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The Mainstreaming Social Inclusion website is now online at www.europemsi.org
Poverty and social exclusion remain deeply disturbing problems within European society, with 15% (or 55 million people) living below the official EU poverty line. Poverty and social exclusion have many and varied causes and to address them there is a need for wide ranging and integrated policies and measures across many areas of society and government.
A new understanding is emerging that to do this successfully, all national policies should have a poverty perspective. This is known as mainstreaming social inclusion. This is a new concept and, consequently, what it means differs across the Member States.
In 2003, the Combat Poverty Agency, along with transnational partners in Europe and the European Anti-Poverty Network (EAPN), undertook a three-year research project to advance an understanding of mainstreaming social inclusion. The partner countries/regions are: Ireland, Czech Republic, France, Northern Ireland, Norway and Portugal.
The project was part funded by the European Commission through the Transnational Exchange Programme. Mainstreaming Social Inclusion (MSI) is one of 64 projects in the EU Transnational Exchange Programme (TEP). The primary objective of TEP is to support mutual learning between Member States, accession countries and EFTA and EEA countries.
The objectives of the MSI project are:
Mainstreaming Social Inclusion - Phase I (2003)
The aim of Phase I was to map out how mainstreaming social inclusion is understood in each partner country or region and to identify the key features of what constitutes mainstreaming. This phase of the Project has been completed. Two publications, a Research Report and Seminar Report, are available below.
Key Findings from Phase I
To increase information on what is understood by mainstreaming, the partner countries/regions that participated in Phase I set out their understanding of mainstreaming and provided two case studies to illustrate this understanding.
The project found that there was no common understanding of, or approach to, mainstreaming social inclusion. Rather, it identified a number of approaches amongst the partners, which are attempting to shift existing policy and delivery models to produce positive outcomes for people experiencing poverty.
These approaches may be classified as follows:
There are two distinct approaches that determine whether or not the inclusion of a poverty perspective is ‘integrationist’ or ‘agenda setting’. The former is where social inclusion perspectives are introduced into existing policy processes but do not challenge the existing policy paradigm. The latter involves a fundamental re-think of the ends or goals of the policies themselves so as to include a social inclusion perspective. However, the two approaches share a number of features, including:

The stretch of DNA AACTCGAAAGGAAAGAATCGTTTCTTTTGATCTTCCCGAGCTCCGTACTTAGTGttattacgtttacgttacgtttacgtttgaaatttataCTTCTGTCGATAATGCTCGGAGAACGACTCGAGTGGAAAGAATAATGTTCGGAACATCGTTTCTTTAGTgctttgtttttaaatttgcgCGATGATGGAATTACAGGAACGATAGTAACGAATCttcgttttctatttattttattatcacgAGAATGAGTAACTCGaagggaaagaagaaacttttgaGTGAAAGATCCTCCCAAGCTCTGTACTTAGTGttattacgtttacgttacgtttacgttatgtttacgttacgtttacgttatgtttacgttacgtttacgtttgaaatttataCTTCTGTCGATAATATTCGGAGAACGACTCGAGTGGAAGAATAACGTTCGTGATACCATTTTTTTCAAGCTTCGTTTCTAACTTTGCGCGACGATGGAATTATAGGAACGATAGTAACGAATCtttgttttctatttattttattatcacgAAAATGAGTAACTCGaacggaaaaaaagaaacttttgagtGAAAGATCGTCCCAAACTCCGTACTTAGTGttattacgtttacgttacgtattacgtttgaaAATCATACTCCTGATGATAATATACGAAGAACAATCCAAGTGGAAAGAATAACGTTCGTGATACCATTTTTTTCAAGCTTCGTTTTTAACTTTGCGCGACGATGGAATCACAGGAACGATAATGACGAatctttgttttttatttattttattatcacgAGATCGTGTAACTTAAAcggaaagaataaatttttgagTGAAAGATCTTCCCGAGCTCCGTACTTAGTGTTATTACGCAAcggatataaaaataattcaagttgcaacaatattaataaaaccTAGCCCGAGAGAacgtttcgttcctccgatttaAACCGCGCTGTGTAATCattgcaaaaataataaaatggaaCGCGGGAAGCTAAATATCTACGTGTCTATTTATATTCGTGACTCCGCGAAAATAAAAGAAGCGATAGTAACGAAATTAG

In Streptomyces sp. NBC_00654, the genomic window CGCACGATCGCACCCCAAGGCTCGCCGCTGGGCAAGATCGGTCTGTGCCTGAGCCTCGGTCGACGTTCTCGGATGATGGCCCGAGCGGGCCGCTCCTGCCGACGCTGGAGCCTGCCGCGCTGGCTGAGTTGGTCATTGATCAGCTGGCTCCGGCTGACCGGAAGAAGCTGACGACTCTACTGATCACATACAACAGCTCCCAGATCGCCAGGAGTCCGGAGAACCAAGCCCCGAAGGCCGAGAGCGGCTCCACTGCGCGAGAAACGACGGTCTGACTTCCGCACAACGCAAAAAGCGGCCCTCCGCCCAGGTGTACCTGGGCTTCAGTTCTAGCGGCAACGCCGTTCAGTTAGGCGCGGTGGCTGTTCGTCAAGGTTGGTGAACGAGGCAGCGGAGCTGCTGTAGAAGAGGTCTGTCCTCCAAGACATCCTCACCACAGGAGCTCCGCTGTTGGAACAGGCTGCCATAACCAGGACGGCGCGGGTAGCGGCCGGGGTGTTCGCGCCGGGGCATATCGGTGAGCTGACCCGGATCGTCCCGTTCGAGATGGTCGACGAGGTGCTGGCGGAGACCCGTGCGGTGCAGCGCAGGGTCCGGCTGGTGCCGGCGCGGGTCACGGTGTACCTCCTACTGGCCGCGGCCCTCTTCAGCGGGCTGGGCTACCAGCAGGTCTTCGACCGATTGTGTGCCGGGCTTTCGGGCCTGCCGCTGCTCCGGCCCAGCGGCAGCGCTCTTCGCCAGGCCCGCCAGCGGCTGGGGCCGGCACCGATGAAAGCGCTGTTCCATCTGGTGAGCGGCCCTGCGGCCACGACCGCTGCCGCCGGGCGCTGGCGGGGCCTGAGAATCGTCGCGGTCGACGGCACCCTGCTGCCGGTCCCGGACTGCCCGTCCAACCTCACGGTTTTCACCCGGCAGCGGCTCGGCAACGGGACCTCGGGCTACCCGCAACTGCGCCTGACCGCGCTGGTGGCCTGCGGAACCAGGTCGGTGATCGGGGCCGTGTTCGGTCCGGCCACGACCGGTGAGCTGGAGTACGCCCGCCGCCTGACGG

Benefits of Mainstreaming Social Inclusion
The research has found that mainstreaming is a neutral concept as it is not clear whether or not it can result in a reduction or elimination of poverty or an improvement in the lives of people who are experiencing poverty. However, the research did find that there were potentially positive outcomes following implementation of mainstreaming processes, some of which were demonstrated in the different case studies. These include:
Outcomes for People Experiencing Poverty:
Outcomes for Policymaking and Policymakers:
Mainstreaming Social Inclusion - Phase II (2004-2005)
The aim of Phase II was to build on the work of Phase I, and, in particular, to investigate the potential of mainstreaming for achieving positive outcomes for people experiencing poverty and the benefits that mainstreaming can generate and to develop a framework for the evaluation of how social inclusion is mainstreamed into government policies.
Phase III (2006)
During 2006 the MSI Project will undertake an evaluation study of the mainstreaming of social inclusion into public policies. Using the questionnaire developed during Phase II of the Project in 2004-2005, this study will evaluate how the concept of mainstreaming social inclusion is incorporated into public policies with a particular focus on the NAPincl process. More specifically, research on all levels of governance, NGOs and social partners in nine partner countries (Ireland, UK, Norway, Netherlands, Portugal, France, Czech Republic, Slovakia and Bulgaria) will be undertaken to determine a scale to measure mainstreaming. The study will also apply qualitative techniques – in-depth interviews and good practice case studies from each participating countries to complement data from the survey.
The results of this study will provide a benchmark for the future measurements of mainstreaming social inclusion into the public policies of the Member States. The research is funded through the EU Transnational Exchange Programme.
The objectives of the study are:
Presentations from Phase II Research Workshops
For further information on the Mainstreaming Social Inclusion Project, visit the MSI website at www.europemsi.org or contact:
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